King Tut’s death was a big event, even by the royal standards. He was the last king of his family’s line and his funeral was the last rattle of a dynasty. But the particulars relating to his death and aftermath are unclear.

Amenhotep III was Tut’s father or grandfather. He was a powerful Pharaoh. He reigned for four decades at the height of the eighteenth dynasty’s golden age. His son Amenhotep IV succeeded him. He initiated one of the strangest periods in the history of ancient Egypt. The new Pharaoh promoted the worship of Aten, the sun dise. He changed his name to Akhenaten or ‘servant of the Aten’. He shifted the religious capital from the old city of Thebes to the new city of Akhetaten, now known as Amarna. He shocked the country by attacking Amun, a major god. Amun’s images were smashed and temples broken. Ray Johnson, Director of the University of Chicago’s research centre at luxor said that the time Aktenaten must have been a horrible one. Luxor was the site of ancient Thebes. The family that had ruled for centuries was coming to an end when Akhonaten turned bad.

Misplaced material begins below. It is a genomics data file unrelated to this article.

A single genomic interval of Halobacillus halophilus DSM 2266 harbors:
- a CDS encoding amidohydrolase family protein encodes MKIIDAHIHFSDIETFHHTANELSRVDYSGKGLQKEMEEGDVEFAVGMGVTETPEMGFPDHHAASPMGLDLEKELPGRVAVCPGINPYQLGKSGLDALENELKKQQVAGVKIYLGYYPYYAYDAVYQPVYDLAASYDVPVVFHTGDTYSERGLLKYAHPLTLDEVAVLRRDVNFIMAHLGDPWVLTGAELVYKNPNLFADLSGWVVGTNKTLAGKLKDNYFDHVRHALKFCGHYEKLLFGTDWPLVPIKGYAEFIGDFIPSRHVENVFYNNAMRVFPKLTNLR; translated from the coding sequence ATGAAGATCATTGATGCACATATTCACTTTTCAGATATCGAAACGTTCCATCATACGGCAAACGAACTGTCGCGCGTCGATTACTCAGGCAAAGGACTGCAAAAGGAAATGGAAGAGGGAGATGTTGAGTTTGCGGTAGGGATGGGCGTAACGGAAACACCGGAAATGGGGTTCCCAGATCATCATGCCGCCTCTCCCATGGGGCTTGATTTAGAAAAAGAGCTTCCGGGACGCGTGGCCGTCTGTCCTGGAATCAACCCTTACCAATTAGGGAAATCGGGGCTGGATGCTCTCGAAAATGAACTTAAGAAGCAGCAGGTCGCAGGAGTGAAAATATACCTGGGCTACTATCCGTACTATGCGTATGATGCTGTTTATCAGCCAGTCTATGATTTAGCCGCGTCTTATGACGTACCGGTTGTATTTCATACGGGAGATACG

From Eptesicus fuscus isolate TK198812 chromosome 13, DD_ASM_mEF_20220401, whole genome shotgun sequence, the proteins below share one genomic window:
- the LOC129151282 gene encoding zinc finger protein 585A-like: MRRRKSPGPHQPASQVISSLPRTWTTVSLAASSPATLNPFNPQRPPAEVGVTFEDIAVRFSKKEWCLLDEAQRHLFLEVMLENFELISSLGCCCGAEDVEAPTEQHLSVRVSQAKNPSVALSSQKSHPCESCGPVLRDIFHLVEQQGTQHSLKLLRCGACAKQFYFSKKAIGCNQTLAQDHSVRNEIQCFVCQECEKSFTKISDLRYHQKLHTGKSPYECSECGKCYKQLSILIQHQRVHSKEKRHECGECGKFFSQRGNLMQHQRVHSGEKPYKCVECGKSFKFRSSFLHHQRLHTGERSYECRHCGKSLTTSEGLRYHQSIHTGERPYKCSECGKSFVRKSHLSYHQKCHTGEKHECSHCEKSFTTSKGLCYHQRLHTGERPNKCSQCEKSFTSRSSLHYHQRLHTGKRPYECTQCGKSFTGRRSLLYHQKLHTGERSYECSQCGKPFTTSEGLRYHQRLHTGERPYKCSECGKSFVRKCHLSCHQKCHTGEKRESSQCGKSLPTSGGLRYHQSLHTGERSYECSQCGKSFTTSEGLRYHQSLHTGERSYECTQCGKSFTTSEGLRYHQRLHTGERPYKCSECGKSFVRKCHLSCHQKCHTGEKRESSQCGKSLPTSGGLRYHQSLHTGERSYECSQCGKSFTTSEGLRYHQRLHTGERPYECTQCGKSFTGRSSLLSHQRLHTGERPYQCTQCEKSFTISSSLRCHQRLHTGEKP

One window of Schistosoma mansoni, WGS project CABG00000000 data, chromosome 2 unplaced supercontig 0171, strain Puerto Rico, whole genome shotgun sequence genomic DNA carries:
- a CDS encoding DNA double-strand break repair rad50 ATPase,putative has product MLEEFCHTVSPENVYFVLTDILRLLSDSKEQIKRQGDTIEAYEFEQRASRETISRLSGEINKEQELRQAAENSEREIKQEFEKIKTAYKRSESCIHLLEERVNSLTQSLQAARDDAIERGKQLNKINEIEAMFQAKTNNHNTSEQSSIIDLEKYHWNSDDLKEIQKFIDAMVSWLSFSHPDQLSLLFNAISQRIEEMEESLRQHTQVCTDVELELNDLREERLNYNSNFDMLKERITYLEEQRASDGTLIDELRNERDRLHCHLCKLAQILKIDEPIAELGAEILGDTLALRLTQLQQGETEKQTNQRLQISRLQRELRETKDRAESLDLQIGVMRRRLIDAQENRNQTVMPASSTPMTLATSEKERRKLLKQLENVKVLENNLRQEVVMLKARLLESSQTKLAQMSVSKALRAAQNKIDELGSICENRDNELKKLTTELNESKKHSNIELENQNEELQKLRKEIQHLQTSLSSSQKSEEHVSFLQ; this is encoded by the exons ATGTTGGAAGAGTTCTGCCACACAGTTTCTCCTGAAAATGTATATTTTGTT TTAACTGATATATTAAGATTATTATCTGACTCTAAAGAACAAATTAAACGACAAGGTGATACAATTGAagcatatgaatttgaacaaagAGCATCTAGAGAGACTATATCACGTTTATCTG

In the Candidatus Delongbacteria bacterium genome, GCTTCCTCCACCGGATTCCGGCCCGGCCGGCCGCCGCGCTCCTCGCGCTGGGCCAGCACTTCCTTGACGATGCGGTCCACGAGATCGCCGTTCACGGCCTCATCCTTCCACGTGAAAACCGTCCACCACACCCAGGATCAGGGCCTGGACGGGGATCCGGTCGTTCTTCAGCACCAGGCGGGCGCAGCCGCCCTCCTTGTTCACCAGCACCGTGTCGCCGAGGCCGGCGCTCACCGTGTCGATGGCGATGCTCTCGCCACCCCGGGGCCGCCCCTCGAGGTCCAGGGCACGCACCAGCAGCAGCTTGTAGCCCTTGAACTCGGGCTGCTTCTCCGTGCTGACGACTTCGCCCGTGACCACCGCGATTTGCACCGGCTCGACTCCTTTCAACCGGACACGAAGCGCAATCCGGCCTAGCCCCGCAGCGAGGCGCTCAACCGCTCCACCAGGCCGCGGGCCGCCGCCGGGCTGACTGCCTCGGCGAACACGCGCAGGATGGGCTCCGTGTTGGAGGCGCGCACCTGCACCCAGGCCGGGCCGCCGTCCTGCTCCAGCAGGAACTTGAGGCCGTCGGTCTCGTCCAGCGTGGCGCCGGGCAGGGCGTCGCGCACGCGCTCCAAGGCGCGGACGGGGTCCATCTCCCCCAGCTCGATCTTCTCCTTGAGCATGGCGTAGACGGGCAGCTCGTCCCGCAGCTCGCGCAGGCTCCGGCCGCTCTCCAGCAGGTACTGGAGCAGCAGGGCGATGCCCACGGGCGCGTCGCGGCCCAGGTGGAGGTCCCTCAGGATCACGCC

HS First Year English Hornbill Chapter 4 Discovering Tut: The Saga Continues :

Continue to Summary

After Akhenaten’s death a mysterious ruler named Smenkhkare appeared and ruled for an insignified time. Then came the very young ruler Tutankhaten to rule the country. He was widely known as king Tut. The boy king soon changed his name to Tutankhamun meaning the living image of Amun’. He overhaul a restoration of the old ways. He reigned for about nine years and died unexpectedly.

Regardless of his fame and the speculation about his fate Tut is one mummy among the many in Egypt. No one knows the number of the mummy. The Egyptian Mummy project began an inventory of the number of mummies in 2003. They counted 600 and the counting was continuing. The next phase was the scanning of the mummies. A portable C.T. the machine was donated by the National Geographic Society and Siemens, its manufacturer. Tut’s mummy was one of the first mummies to be scanned. Thus Tut was moving ahead of others in life and in death.